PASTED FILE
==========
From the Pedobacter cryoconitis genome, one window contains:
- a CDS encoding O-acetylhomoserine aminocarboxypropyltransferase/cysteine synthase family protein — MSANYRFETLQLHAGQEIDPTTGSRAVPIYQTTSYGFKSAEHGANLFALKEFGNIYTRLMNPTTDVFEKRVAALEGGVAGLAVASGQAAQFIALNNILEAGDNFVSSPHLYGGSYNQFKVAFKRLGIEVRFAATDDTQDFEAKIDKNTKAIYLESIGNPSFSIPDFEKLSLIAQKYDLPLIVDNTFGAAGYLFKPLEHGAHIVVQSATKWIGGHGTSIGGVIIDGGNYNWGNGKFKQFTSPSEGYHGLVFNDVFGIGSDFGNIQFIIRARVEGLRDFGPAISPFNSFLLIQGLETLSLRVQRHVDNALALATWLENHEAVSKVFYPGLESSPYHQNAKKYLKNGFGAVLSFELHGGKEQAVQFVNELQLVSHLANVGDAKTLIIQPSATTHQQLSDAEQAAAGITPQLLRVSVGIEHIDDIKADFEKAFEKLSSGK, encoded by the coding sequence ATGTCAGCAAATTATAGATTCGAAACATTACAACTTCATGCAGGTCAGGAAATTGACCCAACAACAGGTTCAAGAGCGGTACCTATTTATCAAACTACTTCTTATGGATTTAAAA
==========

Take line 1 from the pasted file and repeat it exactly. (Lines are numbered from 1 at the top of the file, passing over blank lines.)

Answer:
From the Pedobacter cryoconitis genome, one window contains: